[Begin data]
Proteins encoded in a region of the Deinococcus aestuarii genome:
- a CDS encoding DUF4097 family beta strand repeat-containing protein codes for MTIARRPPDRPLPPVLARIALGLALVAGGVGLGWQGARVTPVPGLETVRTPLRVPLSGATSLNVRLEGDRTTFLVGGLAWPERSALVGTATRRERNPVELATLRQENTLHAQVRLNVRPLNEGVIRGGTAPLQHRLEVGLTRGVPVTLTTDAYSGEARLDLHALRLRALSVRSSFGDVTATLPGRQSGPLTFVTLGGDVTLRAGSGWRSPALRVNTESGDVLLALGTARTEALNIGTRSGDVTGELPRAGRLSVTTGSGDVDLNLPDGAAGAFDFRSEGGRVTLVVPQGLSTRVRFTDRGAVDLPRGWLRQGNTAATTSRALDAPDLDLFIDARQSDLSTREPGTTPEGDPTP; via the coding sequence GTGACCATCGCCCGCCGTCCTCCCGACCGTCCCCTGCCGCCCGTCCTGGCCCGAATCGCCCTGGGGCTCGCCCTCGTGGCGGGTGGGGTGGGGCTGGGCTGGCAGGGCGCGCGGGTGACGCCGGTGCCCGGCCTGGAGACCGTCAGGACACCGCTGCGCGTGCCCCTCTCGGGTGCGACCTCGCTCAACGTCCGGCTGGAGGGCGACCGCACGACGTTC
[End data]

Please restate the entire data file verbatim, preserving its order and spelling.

Proteins encoded in a region of the Deinococcus aestuarii genome:
- a CDS encoding DUF4097 family beta strand repeat-containing protein codes for MTIARRPPDRPLPPVLARIALGLALVAGGVGLGWQGARVTPVPGLETVRTPLRVPLSGATSLNVRLEGDRTTFLVGGLAWPERSALVGTATRRERNPVELATLRQENTLHAQVRLNVRPLNEGVIRGGTAPLQHRLEVGLTRGVPVTLTTDAYSGEARLDLHALRLRALSVRSSFGDVTATLPGRQSGPLTFVTLGGDVTLRAGSGWRSPALRVNTESGDVLLALGTARTEALNIGTRSGDVTGELPRAGRLSVTTGSGDVDLNLPDGAAGAFDFRSEGGRVTLVVPQGLSTRVRFTDRGAVDLPRGWLRQGNTAATTSRALDAPDLDLFIDARQSDLSTREPGTTPEGDPTP; via the coding sequence GTGACCATCGCCCGCCGTCCTCCCGACCGTCCCCTGCCGCCCGTCCTGGCCCGAATCGCCCTGGGGCTCGCCCTCGTGGCGGGTGGGGTGGGGCTGGGCTGGCAGGGCGCGCGGGTGACGCCGGTGCCCGGCCTGGAGACCGTCAGGACACCGCTGCGCGTGCCCCTCTCGGGTGCGACCTCGCTCAACGTCCGGCTGGAGGGCGACCGCACGACGTTC